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Tailing Reds in the Twilight

Its the rainy season along the Florida Gulf Coast, but it has been wetter than usual from what I hear and more rain coming. Typically the rain starts around 2:30 pm and tapers off by 5pm. But right now the rain can be all day long. Soggy times.

Tailing Reds in the Twilight

That hasn’t stopped Dave from looking for “tailing” reds. Yeah he has been on the water between the raindrops.  As you can see he is working the twilight shift and its paying off. When warm weather settles in on this coast, rain can actually improve the fishing by lowering the water temperature. Its only a small change but its enough to pick up the fishing. Go Dave!

Notice how different these two fish are? The bottom red has been living in stained water likely  back in the mangroves. The top fish has been living in clear water over sandy bottoms. Yup, reds can quickly change color to suit their habitat.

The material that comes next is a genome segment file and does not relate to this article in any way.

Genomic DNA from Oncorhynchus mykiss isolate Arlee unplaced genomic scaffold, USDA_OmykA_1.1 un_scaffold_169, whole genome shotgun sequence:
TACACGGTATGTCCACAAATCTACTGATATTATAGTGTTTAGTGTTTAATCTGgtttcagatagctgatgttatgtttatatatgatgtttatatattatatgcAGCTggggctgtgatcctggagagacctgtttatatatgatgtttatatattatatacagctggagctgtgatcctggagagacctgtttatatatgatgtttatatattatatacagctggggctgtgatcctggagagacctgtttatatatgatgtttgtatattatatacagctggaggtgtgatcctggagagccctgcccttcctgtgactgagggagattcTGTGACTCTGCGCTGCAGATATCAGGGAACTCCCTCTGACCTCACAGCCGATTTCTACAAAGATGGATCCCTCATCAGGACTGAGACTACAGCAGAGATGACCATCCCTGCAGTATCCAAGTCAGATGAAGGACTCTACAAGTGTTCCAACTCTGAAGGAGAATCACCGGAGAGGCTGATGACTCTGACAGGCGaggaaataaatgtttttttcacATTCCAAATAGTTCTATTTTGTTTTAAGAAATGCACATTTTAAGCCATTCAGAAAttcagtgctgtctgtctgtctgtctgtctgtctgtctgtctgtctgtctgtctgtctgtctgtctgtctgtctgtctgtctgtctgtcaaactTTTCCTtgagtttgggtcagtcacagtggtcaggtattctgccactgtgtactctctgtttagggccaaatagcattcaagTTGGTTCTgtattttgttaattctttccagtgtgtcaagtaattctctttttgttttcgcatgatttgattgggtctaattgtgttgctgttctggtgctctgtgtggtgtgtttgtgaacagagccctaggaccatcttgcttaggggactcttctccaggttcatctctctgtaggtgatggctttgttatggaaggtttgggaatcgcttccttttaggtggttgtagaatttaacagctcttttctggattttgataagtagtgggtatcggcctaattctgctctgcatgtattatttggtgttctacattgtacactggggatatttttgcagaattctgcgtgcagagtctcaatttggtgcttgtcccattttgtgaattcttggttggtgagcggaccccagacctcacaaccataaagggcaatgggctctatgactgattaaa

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Cape Cod Canal Closed to Commercial Striped Bass Fishing

Well this is great news . The Massachusetts Division of Marine Fisheries has closed the canal to commercial striper fishing. The canal had become a killing ground. Tip of the hat to the Marine Division for recognizing the problem and taking action.

June 3, 2020
Cape Cod Canal Closed to Commercial Striped Bass Fishing